In early 2013, Ryan Hanley decided he wanted to write a book.
Outside of his career in the insurance industry, he had been writing about content marketing on his website and running a podcast on the same subject since 2011.
“I started to hear the same story over and over again,” he remembers. “There were all these great books, but there was a step missing — they were tactical, here’s-how-you-do-it-and-make-it-work books. I thought they were missing the first step.”
To raise the money he needed to self-publish an appropriately professional-looking book, using professional cover editors, interior designers, and story and copy editors, he estimated he’d need $US8,000-$US11,000.
He was earning about $US55,000 a year living in Albany, New York, and left his job to focus on his own business the same month his campaign went live: July 2014.
To get the extra cash, he turned to Publishizer, an online fundraising platform specifically for authors. In only 21 days, he’d raised the $US10,000 he asked for, finishing the month and the campaign just shy of $US11,000.
As to what made his fundraising so successful, Hanley credits the philosophy behind the book: That a content marketer is always building his audience.
“The whole philosophy is that you’re always building your audience, whether or not you have a product that exists yet,” he explains. “You need to provide as much value as you can.”
Hanley started the campaign with a simple picture of his as-yet-nonexistent book and a blurb about what it would be, then bulked up his appeal with a video, and a “blooper reel” with outtakes from the first video shoot.
“It’s not super professional,” he admits. “My wife helps me and is making fun of my pink shirt, which showed ‘here’s an actual human being, not someone who is untouchable.'” He then included a fully edited section of the book “so people could get a feel for what they were actually purchasing.”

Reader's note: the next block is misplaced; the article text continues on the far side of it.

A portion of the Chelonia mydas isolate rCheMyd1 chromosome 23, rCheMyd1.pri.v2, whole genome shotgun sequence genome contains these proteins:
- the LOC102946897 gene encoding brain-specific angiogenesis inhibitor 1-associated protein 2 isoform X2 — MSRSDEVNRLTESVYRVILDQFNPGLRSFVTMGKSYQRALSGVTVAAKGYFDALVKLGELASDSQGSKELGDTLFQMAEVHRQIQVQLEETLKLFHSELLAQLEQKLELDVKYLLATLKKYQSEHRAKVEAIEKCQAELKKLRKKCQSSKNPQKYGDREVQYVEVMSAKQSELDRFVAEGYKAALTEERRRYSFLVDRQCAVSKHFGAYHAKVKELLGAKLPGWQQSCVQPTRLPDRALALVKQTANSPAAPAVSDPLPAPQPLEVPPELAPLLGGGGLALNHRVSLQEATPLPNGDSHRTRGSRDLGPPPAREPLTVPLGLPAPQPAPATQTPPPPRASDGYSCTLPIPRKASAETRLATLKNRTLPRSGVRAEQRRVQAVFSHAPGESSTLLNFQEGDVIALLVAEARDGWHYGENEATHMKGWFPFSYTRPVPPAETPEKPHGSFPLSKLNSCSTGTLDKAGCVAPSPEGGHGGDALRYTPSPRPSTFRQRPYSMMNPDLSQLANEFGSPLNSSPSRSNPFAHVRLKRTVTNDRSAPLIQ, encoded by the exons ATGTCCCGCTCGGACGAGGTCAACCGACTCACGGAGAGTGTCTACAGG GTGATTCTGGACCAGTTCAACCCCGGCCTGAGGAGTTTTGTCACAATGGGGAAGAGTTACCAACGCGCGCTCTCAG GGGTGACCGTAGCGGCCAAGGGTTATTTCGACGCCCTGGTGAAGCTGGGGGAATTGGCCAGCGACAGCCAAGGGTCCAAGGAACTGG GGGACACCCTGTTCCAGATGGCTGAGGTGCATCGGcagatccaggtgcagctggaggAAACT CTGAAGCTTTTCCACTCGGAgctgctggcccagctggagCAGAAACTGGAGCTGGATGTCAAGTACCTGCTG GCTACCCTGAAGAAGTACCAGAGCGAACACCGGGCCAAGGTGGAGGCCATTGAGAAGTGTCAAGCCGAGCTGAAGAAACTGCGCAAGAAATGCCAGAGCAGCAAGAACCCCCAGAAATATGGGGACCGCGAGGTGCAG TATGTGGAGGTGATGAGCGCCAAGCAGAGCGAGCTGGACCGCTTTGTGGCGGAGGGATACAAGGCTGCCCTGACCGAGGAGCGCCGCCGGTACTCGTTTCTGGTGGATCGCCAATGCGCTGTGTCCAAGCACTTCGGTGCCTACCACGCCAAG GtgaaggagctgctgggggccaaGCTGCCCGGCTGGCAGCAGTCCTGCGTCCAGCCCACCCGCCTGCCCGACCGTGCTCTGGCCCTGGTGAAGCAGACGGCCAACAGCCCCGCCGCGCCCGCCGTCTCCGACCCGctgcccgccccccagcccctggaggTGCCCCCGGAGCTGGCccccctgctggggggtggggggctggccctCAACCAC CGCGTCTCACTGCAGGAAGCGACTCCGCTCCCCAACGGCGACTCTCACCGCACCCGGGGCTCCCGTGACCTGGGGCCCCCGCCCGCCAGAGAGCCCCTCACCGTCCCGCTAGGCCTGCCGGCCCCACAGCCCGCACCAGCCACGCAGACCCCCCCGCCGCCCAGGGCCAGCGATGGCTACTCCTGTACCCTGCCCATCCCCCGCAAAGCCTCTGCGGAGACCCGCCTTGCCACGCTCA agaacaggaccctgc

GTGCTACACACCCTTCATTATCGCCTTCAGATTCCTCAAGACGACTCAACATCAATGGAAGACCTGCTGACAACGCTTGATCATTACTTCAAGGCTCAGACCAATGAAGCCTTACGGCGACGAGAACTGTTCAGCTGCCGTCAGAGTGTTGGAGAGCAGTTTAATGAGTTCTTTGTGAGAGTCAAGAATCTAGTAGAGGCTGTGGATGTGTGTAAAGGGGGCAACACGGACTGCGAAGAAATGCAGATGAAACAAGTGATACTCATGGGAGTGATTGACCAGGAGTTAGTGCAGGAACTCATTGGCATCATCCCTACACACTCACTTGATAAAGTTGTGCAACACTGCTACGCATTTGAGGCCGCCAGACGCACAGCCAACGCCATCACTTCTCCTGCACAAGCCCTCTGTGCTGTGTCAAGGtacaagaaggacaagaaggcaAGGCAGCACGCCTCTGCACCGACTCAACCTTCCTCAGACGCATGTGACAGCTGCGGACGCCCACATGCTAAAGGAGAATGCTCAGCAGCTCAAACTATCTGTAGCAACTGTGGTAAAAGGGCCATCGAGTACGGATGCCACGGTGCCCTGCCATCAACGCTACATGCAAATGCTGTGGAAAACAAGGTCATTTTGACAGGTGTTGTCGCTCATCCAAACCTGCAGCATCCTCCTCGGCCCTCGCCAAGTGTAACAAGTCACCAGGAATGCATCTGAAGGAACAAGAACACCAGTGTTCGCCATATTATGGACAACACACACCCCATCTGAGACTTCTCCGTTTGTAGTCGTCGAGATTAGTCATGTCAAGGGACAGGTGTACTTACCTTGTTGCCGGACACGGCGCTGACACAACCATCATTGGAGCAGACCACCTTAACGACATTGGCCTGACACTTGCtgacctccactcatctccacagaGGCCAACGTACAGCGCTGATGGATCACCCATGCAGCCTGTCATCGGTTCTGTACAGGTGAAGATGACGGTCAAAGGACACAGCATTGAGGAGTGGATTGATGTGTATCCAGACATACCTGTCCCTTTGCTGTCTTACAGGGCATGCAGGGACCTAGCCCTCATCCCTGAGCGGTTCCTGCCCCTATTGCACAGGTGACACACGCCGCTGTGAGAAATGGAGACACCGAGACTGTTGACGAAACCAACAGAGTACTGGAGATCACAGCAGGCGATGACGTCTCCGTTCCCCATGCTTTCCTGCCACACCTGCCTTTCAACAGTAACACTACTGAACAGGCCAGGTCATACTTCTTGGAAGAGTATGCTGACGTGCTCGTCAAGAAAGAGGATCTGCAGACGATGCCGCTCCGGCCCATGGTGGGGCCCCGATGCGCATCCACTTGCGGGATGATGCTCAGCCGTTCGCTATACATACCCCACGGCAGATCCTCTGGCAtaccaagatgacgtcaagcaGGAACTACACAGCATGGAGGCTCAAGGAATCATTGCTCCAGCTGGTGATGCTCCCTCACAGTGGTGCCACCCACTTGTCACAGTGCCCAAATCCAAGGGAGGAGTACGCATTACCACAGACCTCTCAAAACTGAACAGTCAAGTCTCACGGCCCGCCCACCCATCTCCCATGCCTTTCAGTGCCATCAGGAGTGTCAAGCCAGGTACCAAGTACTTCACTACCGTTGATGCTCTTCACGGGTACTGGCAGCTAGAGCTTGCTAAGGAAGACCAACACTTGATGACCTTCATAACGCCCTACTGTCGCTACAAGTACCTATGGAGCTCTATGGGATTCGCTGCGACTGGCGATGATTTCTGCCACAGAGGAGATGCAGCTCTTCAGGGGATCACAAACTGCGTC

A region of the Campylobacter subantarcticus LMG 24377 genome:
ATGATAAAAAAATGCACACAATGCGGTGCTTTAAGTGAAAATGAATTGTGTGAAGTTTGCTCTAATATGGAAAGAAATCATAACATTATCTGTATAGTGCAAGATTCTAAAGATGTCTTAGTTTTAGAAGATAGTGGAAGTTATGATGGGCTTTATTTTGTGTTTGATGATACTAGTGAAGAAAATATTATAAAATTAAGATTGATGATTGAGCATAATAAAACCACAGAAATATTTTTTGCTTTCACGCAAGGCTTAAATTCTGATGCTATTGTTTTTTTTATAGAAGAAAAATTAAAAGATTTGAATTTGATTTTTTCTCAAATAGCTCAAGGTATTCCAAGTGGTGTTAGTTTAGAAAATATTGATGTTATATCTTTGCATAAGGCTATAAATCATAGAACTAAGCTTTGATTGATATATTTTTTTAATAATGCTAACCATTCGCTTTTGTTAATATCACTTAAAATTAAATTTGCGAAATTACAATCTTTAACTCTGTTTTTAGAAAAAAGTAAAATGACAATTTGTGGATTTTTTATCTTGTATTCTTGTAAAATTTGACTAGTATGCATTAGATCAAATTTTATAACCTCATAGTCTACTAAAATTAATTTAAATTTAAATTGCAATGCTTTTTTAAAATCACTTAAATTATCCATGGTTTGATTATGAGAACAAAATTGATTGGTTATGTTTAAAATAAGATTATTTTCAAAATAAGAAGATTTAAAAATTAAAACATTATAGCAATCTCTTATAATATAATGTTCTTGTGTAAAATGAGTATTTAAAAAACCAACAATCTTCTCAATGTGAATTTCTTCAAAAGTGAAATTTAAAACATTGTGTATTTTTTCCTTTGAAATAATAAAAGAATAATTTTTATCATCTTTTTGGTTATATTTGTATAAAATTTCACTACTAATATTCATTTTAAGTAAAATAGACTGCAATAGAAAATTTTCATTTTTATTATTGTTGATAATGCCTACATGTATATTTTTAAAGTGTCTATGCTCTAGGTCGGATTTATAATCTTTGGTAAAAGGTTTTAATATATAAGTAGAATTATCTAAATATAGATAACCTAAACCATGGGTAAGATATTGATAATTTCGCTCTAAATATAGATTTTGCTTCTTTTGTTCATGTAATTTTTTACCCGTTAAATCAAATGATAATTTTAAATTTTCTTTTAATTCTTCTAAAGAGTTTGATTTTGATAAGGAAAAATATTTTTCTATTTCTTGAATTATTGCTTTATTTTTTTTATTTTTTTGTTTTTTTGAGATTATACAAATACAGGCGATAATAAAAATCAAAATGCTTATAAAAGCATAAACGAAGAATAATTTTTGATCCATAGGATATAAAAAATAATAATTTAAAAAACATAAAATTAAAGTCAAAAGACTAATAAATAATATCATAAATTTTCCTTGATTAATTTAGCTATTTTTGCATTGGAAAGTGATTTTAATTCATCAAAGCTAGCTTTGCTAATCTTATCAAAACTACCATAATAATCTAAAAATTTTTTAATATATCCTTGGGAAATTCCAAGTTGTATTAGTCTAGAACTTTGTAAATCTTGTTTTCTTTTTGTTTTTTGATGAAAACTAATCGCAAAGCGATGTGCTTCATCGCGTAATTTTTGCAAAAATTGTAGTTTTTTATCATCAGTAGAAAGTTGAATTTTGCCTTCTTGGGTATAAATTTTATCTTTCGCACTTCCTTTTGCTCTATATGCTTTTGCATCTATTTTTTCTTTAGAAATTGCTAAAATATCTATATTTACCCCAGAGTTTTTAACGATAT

A lot of the campaign’s success, he says, is due to his audience: an email list of about 5,000, 10,000 followers on Twitter, 12,000 connections on Google Plus, and a podcast audience of about 10,000. “The podcast is an unbelievable platform,” he explains. “I don’t have a direct metric, but I can tell you from going through the 157 people that contributed, at last 60% are podcast listeners.”
In part thanks to his now-published book, ‘Content Warfare: How to Find Your Audience, Tell Your Story and Win the Battle for Attention Online,’ Hanley estimates that his income has nearly tripled since the days before authorship. He once again holds a day job — in fact, he was only on his own for a month and a half before he got an offer to capitalise on the knowledge he shared in his book doing content marketing with an insurance firm.
It was an offer he couldn’t refuse. “It allowed me to leverage up from a 15-person, one-location agency to this national organisation,” he explains. “It’s been great because now I’m putting all the concepts in the book to a scale that’s helping a lot of businesses.”
On top of that, Hanley speaks about content marketing around the country (he has nine events scheduled over the next few months for $US1,000-$US2,000 each), which he estimates makes up 15%-20% of his income. He makes another 5% through affiliate marketing, and about 10% directly from the book.
He’s just starting to make plans for another one — and he’s considering funding it online.
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